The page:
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Google Stock Options API

There is a little known way to get option chain information from Google, this will show how it’s done as well as demonstrate how to use it using C#. (Easy enough in any language since it’s REST based, so if your not a C# developer don’t let this stop you.)

 

THIS IS NOT AN OFFICIAL API. GOOGLE DOES NOT SUPPORT THIS FOR ANYTHING BUT THEIR OWN INTERNAL USES AND CAN CHANGE AT ANY TIME. USE THIS AT YOUR OWN RISK.

 

Accessing the REST based Google Stock Options API

Google lists stock options on there finance site. An example of this is this one for AAPL’s option chain.

With a very small modification to this you can get the data in a JSON like format. (it’s not exactly JSON, I will cover this below)

Download AAPL’s Option chain using the API

The difference between the site and the API is the addition of a simple query string “output=json”.

So the URL becomes: “http://www.google.com/finance/option_chain?q=AAPL&output=json”

 

Understanding the Google Option API

Calling “http://www.google.com/finance/option_chain?q=AAPL&output=json” will give you back several pieces of data:

  • The next expiry date
  • A list of all the available expiry dates for the symbol
  • A list of all the puts
  • A list of all the calls
  • The price of the underlying stock (not the option price.)

Here is a snippet of the return data:

{
	expiry: {
		y: 2015,
		m: 5,
		d: 8
	},
	expirations: [{
		y: 2015,
		m: 5,
		d: 8
	},
	{
		y: 2015,
		m: 6,
		d: 5
	},
	{
		y: 2017,
		m: 1,
		d: 20
	}],
	puts: [{
		cid: "43623726334021",
		s: "AAPL150508P00085000",
		e: "OPRA",
		p: "-",
		c: "-",
		b: "-",
		a: "-",
		oi: "-",
		vol: "-",
		strike: "85.00",
		expiry: "May 8, 2015"
	},
	{
		cid: "155079769787173",
		s: "AAPL150508P00090000",
		e: "OPRA",
		p: "-",
		c: "-",
		b: "-",
		a: "-",
		oi: "-",
		vol: "-",
		strike: "90.00",
		expiry: "May 8, 2015"
	},
        ...

 

There is obviously way more expiry dates on AAPL options and more calls plus I didn’t show the calls, but I think this should give you an idea of the general structure.

This only works for the latest expiry. All the options returned will be for that expiry only. You can select a different expiry easily enough though:

http://www.google.com/finance/option_chain?q=AAPL&expd=4&expm=4&expy=2014&output=json

You will notice the addition of three new query strings, these denote the year, month and day of the expiry. I find it best to call the previous URL to get the list of valid expiry dates, then use this one to get all the strikes for a specific expiry date.

 

But the results are not valid JSON?

Unfortunately they are not. If you look at the sample pasted above you will notice both the name and value should be enclosed in quotes but are not. In fact NONE of the names are in quotes and only some of the values are.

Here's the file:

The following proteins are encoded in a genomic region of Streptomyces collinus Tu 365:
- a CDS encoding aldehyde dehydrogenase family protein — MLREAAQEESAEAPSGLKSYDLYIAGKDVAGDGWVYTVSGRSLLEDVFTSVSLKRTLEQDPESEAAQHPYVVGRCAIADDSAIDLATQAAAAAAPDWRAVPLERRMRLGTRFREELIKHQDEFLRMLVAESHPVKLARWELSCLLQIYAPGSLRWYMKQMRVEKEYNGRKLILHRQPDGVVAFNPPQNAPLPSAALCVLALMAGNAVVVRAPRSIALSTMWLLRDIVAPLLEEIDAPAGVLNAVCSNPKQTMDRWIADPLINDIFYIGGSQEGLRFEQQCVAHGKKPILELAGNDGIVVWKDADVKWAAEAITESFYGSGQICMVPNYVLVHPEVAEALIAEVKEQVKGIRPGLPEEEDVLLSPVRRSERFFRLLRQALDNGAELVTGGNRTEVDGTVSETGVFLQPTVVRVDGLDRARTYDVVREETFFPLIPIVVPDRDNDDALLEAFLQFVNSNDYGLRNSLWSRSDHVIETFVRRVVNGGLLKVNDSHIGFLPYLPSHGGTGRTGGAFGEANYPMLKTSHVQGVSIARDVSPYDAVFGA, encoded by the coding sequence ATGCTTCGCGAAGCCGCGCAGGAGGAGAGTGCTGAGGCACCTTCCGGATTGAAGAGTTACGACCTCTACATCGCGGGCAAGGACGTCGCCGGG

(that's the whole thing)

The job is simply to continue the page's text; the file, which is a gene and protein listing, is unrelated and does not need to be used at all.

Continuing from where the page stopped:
To fix this I run it through a regular expression to surround the names and values in quotes prior to trying to make an object out of the JSON.

This is where it differs from one language to the next but for C# I do the following:


data = Regex.Replace(data, @"(\w+:)(\d+\.?\d*)", "$1\"$2\"");
data = Regex.Replace(data, @"(\w+):", "\"$1\":");

 

Using this option chain API in your programs

Download the Source on GitHub

This assumes you are using .NET 4.5 or greater. It will work with other versions but you may need to remove the “async/await” logic perhaps the Thread.Run as well.

In C# it’s simple to consume this API and get functioning objects from it.

First lets start with the definition files needed to transform that almost-JSON into .NET objects:

namespace GoogleOptionsApi
{
    public class Expiry
    {
        public string y { get; set; }
        public string m { get; set; }
        public string d { get; set; }
    }
}

namespace GoogleOptionsApi
{
    public class Expiration
    {
        public string y { get; set; }
        public string m { get; set; }
        public string d { get; set; }
    }
}

namespace GoogleOptionsApi
{
    public class Option
    {
        public string cid { get; set; }
        public string s { get; set; }
        public string e { get; set; }
        public string p { get; set; }
        public string c { get; set; }
        public string b { get; set; }
        public string a { get; set; }
        public string oi { get; set; }
        public string vol { get; set; }
        public string strike { get; set; }
        public string expiry { get; set; }
        public string name { get; set; }
        public string cs { get; set; }
        public string cp { get; set; }
    }
}

namespace GoogleOptionsApi
{
    public class OptionData
    {
        public Expiry expiry { get; set; }
        public Expiration[] expirations { get; set; }
        public Option[] puts { get; set; }
        public Option[] calls { get; set; }
        public string underlying_id { get; set; }
        public string underlying_price { get; set; }
    }
}